Tuesday, May 17, 2005
Magistrate’s Reduction of Charge to Misdemeanor Held Not Appealable
By KENNETH OFGANG, Staff Writer/Appellate Courts
A magistrate’s reduction of a “wobbler” charge to a misdemeanor at the end of the preliminary hearing is not appealable, the California Supreme Court ruled yesterday.
In a 4-3 decision derided by the dissenters as “no less than an invitation to lawlessness,” the justices affirmed a Fourth District Court of Appeal ruling that effectively prevents prosecutors from seeking a third-strike sentence for a defendant accused of deliberately knocking an opponent unconscious during a pickup basketball game.
The defendant, Willis Williams, was charged with assault by means of force likely to produce great bodily injury and battery with serious bodily injury, with two “strike” allegations that he had been convicted of serious or violent felonies and one allegation that he had served a prior prison term.
At a preliminary hearing before Orange Superior Court Judge Andrew Banks, witnesses testified that an October 2002 game at a recreational center in Fountain Valley, Williams and James Hundley had been arguing about what Hundley felt was overly aggressive play by Williams.
At one point, according to the testimony, Hundley grabbed a ball and turned his back to Williams, swinging his elbow and possibly striking Williams. Williams, a witness said, responded by punching Hundley in the jaw, causing him to fall “like a tree, just straight sideways” and to hit his head on the ground, knocking him “out cold.”
Hundley’s injuries were described as life-threatening and possibly permanent, causing him to undergo surgery. He could not recall the incident at the time of the preliminary hearing.
Banks, noting that intentional fouls are part of sports, questioned whether Williams engaged in “felony conduct” and reduced the charges to misdemeanors “in the interest of justice.”
Prosecutors moved to reinstate the felony complaint under Penal Code Sec. 871.5. The motion was heard by Judge Kazuharo Makino, who said he could not grant relief to the prosecution because a reduction of a charge to a misdemeanor is not a dismissal and thus not within the scope of Sec. 871.5.
Prosecutors filed two separate appeals, one from Banks’ order reducing the charges and one from Makino’s order denying reinstatement. The Fourth District’s Div. Three consolidated the appeals and ruled that the orders were not appealable.
The Supreme Court yesterday disagreed with the lower panel on a technical point, holding that Makino’s order was appealable even though the magistrate’s was outside the scope of Sec. 1238, which enumerates the types of orders that the prosecution can appeal. But Makino’s order was substantively correct, Justice Carlos Moreno wrote for the court.
Sec. 871.5, Moreno noted, expressly lists — according to the number of the governing code section — the types of dismissals that prosecutors may challenge by moving to reinstate the complaint. The reduction of an offense from felony to misdemeanor at the close of the preliminary hearing, the justice explained, is governed by Sec. 17(b)(5), which is not one of the provisions listed in Sec. 871.5.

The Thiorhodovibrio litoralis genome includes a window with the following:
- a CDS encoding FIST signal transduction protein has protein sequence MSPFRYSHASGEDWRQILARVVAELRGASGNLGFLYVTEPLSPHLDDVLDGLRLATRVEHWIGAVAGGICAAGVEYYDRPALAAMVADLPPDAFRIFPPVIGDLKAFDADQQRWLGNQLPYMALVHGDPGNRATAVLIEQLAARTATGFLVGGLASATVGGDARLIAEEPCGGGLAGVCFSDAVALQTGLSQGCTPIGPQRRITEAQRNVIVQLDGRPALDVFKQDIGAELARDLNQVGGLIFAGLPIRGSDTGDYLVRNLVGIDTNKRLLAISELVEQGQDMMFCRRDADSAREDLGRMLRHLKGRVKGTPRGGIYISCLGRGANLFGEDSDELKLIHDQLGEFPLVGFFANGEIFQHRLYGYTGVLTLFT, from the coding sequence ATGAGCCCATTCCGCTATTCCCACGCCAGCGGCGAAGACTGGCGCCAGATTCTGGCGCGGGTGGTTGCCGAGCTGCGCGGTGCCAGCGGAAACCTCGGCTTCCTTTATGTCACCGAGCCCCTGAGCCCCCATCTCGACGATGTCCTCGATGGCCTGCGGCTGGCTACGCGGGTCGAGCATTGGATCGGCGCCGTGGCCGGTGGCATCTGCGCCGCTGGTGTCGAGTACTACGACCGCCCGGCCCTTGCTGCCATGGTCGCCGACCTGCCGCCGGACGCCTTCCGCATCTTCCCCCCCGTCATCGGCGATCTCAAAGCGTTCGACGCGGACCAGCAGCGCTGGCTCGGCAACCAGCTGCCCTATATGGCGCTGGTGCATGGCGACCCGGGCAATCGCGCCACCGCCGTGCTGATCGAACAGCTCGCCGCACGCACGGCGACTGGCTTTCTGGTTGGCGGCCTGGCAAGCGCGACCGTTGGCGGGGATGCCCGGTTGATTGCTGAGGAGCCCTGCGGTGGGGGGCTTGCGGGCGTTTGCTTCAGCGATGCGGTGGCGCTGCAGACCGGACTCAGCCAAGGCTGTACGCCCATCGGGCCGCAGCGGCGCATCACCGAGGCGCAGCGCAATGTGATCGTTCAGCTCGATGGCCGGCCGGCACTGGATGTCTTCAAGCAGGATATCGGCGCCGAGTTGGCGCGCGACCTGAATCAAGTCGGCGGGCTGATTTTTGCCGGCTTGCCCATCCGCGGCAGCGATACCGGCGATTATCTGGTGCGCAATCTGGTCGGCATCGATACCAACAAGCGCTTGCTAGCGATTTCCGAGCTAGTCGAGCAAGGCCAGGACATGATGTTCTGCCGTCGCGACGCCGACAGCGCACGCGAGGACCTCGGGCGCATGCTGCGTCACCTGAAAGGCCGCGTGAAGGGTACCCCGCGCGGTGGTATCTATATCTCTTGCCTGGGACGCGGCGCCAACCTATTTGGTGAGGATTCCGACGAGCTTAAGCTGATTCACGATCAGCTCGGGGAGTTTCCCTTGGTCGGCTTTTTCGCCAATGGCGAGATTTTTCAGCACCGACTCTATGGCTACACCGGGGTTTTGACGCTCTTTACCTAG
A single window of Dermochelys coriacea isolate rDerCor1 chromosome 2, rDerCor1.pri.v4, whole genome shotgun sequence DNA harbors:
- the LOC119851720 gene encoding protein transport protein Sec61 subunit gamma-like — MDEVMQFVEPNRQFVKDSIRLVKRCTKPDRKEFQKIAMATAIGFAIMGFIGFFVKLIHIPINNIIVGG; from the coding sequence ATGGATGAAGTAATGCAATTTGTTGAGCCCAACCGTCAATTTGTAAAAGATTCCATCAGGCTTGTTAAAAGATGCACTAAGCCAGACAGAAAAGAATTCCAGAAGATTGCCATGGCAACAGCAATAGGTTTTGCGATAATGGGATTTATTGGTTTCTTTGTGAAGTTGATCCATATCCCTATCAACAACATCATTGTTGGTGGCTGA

“Courts have resisted prosecutors’ efforts to expand the reach of section 871.5 beyond its terms,” Moreno said.
The justice acknowledged that an order reducing a wobbler from felony to misdemeanor at time of sentencing is appealable. But such an order differs from one entered at close of preliminary hearing, Moreno said.
“Permitting a pretrial appeal by the People while the guilt of the defendant remained at issue would significantly delay the proceedings and impact the defendant’s right to a speedy trial,” Moreno wrote. “The Legislature has permitted such pretrial appeals by the People of charges that have not been dismissed or set aside only in very limited circumstances,” such as when the trial judge has ordered a prosecutor’s office removed from a case, he added.
Moreno explained that the court was not deciding whether a magistrate’s reduction of charges is subject to writ review.
It is conceivable, he said, that such orders warrant an exception to the general rule that a non-appealable order cannot be reviewed in a writ proceeding. In this case, however, such review would be unavailable because prosecutors did not seek a writ within the time allowed by law, the justice explained.
Chief Justice Ronald M. George and Justices Joyce L. Kennard and Kathryn M. Werdegar concurred in the opinion.
Justice Marvin Baxter, joined by Justices Janice Rogers Brown and Ming Chin, dissented, calling the decision “novel” and “surprising.”
The ruling, Baxter argued, upends prior law that limits the ability of a lower court to dispense with the sentencing requirements of the Three Strikes Law.
The Supreme Court, the justice noted, has previously ruled that a judge may not dismiss strike allegations solely “to accommodate judicial convenience,” or because the judge personally objects to the law.
“After today’s ruling, however, a magistrate may do just that when the charged felony is a wobbler by instead reducing the felony to a misdemeanor — thereby eliminating the effect of the prior strike allegations — without ever having to state reasons for reducing the felony to a misdemeanor or for dismissing the strike allegations and without fear that this decision will ever be appealed,” Baxter wrote.
The dissenting jurist suggested that lawmakers “act promptly to fill the gap so as to permit appellate review of a magistrate’s order and thereby restore the rule of law.”
The case is People v. Williams, 05 S.O.S. 2263.
Copyright 2005, Metropolitan News Company